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July 2003, Volume 53, Issue 7

Original Article

Prognostic Significance of Troponin-T and Clinical Variables in Acute Coronary Syndrome

S.M.N.A. Nadeem  ( Cardiology Section, Department of Medicine, The Aga Khan University )
K. Kazmi  ( Cardiology Section, Department of Medicine, The Aga Khan University )
I. Chandna  ( Cardiology Section, Department of Medicine, The Aga Khan University )
N. Basir  ( Cardiology Section, Department of Medicine, The Aga Khan University )
A. Pathan  ( Cardiology Section, Department of Medicine, The Aga Khan University )


Acute coronary syndrome is a useful operational term, referring to clinical situations with symptoms suggestive of acute myocardial ischemia. It encompasses acute myocardial infarction including ST-segment elevation myocardial infarction, non-ST-segment elevation myocardial infarction (NSTEMI), unstable angina (UA) and sudden ischemic death. Patients with acute ST-elevation myocardial infarction constitute a distinct group with distinct management strategies including immediate reperfusion therapy either by fibronolytic agents or by catheter based interventional procedures, as dictated by patient's hemodynamic state, availability of treatment modalities and other logistic considerations.
Several studies have shown that patients with UA and NSTEMI are a heterogeneous group with a variable subsequent adverse outcome. At the time of presentation, patients with UA and NSTEMI may be indistinguishable and are managed on similar lines. Early risk stratification is therefore important to identify high-risk patients requiring aggressive management strategies including early revascularization procedures. Recent prognostic studies have shown that both short and long term mortality and risk of subsequent reinfarction are largely determined by myocardial damage at initial presentation. Cardiac specific Troponin-T (TnT) and Troponin-I assays are highly sensitive in detecting myocardial damage.1 Recent clinical data has suggested TnT as an independent predictor for short and long term adverse cardiac events.2
Most of the prognostic studies done on TnT have been reported from west.3-9 Reports from the developing world addressing the role of TnT in patients with acute coronary syndrome are scarce.10-12 To our knowledge none of the report from developing world has so far discussed long-term prognostic significance of TnT.
The purpose of this study was to validate the prognostic significance of this novel marker of myocardial injury in a cohort from Pakistan, a developing county. We also sought to test the independent prognostic significance of other early available clinical risk indicators after adjustment for Troponin Status.


Study design:
This was a single center, prospective, observational, follow-up study conducted at The Aga Khan University Hospital, a tertiary care referral center. All consecutive patients admitted to coronary care and step down units between November 1, 1997 and October 31, 1998 with the diagnosis of acute coronary syndrome (ACS) without ST-segment elevations were screened for eligibility. ACS was defined as typical resting chest pain symptoms or sudden acute respiratory distress suggestive of coronary insufficiency. A dynamic ST deviation on electrocardiogram was considered supportive but not mandatory for inclusion. Diagnosis of NSTEMI was later confirmed by total creatinine kinase (CK) greater than twice-upper limits of normal or an elevated CK-MB fraction.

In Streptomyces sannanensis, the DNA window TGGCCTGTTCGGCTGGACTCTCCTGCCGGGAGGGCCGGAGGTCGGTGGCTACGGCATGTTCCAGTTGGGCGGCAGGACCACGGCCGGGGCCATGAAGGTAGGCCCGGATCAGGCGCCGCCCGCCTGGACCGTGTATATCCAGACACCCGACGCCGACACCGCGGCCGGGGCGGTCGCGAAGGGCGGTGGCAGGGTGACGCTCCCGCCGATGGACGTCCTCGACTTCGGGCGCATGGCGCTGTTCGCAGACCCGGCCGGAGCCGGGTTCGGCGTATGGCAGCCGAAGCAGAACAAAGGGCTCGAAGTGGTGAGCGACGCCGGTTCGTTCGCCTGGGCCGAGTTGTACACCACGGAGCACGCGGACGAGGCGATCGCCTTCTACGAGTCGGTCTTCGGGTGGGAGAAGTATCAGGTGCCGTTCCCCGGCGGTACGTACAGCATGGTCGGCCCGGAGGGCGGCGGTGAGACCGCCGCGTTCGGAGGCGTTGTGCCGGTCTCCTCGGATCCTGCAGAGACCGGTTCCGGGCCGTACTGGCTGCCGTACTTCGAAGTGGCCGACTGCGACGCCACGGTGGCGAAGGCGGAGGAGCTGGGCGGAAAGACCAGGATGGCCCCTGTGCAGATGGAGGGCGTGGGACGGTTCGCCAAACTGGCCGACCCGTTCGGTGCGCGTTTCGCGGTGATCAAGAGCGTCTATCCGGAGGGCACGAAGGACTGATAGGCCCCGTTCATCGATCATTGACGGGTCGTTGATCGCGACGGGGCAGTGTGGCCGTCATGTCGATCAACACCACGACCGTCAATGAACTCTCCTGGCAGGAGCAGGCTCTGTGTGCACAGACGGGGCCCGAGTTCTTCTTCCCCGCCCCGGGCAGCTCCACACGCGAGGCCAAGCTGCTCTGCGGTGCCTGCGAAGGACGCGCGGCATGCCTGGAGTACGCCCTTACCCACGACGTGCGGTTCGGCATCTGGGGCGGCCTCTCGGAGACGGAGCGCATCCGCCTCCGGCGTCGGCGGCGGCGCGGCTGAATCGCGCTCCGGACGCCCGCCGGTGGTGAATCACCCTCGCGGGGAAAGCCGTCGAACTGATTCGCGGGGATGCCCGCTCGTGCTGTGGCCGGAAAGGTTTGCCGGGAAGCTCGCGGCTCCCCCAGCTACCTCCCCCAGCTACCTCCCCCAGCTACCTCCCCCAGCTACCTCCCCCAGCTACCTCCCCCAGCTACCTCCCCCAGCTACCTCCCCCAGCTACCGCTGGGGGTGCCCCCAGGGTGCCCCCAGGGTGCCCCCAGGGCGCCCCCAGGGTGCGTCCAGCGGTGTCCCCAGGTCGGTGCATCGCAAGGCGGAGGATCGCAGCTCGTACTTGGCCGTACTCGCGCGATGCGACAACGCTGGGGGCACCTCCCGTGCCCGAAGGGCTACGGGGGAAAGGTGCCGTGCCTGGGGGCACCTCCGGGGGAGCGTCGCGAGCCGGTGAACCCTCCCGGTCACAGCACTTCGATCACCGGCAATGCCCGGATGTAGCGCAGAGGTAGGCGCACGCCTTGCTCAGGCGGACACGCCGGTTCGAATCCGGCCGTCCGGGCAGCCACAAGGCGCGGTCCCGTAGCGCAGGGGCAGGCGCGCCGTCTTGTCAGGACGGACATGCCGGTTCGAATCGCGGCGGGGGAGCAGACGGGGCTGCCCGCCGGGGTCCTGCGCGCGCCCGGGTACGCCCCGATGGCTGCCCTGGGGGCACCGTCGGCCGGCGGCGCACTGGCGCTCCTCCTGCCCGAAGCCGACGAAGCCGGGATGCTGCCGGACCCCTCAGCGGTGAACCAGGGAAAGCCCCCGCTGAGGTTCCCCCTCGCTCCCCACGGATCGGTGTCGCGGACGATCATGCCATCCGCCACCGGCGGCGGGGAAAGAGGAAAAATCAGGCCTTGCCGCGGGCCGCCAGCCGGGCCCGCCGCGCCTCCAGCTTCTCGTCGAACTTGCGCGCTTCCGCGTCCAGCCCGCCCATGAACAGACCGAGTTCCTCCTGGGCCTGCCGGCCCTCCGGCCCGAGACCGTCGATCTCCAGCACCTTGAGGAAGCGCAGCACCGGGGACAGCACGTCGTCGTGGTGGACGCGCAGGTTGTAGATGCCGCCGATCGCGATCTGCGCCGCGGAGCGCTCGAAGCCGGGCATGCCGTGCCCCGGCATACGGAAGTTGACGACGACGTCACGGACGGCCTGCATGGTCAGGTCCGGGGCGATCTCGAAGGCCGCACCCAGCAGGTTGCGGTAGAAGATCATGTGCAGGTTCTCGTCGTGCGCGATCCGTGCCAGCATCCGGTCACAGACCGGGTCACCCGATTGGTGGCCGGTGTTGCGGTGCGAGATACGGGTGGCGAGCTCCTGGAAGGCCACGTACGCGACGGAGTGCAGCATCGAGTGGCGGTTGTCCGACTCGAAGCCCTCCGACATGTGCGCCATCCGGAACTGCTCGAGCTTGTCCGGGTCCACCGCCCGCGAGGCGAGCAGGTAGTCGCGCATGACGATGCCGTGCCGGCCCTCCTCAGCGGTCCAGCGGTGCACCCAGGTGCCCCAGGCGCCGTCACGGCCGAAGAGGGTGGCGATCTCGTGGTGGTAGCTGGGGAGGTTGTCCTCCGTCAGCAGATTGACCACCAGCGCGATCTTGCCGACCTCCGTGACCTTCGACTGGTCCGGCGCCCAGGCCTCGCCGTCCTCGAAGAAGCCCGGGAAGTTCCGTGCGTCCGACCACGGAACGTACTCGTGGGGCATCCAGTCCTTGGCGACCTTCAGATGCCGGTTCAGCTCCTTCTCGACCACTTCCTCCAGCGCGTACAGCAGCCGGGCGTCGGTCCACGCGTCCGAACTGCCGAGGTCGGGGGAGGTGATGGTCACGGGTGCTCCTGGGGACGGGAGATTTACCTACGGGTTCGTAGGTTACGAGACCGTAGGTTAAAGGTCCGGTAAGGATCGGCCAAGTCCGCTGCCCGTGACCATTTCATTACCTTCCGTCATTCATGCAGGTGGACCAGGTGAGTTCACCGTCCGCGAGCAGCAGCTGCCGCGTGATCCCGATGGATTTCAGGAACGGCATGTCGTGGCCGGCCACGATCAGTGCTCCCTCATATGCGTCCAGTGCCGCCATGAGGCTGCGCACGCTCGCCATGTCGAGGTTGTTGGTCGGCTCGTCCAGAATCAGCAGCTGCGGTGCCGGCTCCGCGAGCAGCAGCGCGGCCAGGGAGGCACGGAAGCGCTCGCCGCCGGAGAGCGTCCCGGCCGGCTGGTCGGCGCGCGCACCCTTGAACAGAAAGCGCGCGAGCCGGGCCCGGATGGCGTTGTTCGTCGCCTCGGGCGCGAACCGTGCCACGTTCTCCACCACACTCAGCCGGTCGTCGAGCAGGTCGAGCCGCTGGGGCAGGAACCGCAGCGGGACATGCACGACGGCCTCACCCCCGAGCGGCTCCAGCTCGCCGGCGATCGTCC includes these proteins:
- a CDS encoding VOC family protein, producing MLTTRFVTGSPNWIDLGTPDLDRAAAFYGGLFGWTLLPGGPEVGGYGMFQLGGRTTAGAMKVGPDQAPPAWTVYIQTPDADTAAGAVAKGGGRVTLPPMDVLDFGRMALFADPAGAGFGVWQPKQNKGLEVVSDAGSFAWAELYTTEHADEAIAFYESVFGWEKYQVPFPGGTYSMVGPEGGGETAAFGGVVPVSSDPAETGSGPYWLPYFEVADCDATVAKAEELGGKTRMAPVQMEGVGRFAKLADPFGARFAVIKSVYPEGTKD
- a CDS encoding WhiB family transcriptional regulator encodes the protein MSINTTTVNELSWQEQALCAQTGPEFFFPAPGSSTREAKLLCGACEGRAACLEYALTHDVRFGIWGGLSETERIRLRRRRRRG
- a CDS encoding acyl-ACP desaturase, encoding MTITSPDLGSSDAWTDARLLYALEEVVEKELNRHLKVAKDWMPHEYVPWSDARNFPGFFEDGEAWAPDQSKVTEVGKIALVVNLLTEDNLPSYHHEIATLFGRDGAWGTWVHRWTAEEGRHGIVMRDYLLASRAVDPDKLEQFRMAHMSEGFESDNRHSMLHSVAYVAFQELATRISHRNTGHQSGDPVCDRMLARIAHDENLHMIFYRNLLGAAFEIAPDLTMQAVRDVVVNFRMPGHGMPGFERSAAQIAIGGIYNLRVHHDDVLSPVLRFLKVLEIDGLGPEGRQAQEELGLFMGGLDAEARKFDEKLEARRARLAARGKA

Patient Selection:
During the study period 350 consecutive patients with acute coronary syndrome without ST-Segment elevations were screened for eligibility. Exclusion criteria included significant renal impairment defined as serum creatinine greater than 2.0 mg/dl (n=36), left bundle branch block (n=24), cardiogenic shock (n=3), revascularization either percutaneous or surgical in last six months (n=5), recent myocardial infarction in last two months (n=4), acute coronary syndrome precipitated by secondary causes like anemia (n=8) and Non cardiac chest pain on subsequent evaluation during hospital stay (n=15). After exclusion, 255 patients were found eligible for inclusion.
Troponin-T Assay: All patients had a baseline TnT estimation at presentation and repeated, in case of an initial negative result, at least 12 hours from onset of symptoms. Strips manufactured by Roche for specific detection of cardiac TnT through quantitative immunological tests were used. This test contains two monoclonal antibodies specific for cardiac TnT: one gold-labeled, the other biotinylated. Test strips were analyzed by using optical system of cardiac reader provided by Roche. The quantitative range for cardiac TnT detection extends from 0.1ng/ml to 2ng/ml. The reader interprets TnT concentration below or above this range qualitatively (low or high respectively). The cutoff used in our study for positive TnT assay was 0.1ng/ml.
End Points:
Follow-up information was collected by telephone contact and review of medical records, with a mean follow-up of 13 + 6 months (33 days to 30 months). The prospectively determined primary end point was a composite of all cause mortality and non-fatal Myocardial Infarction at long-term follow-up .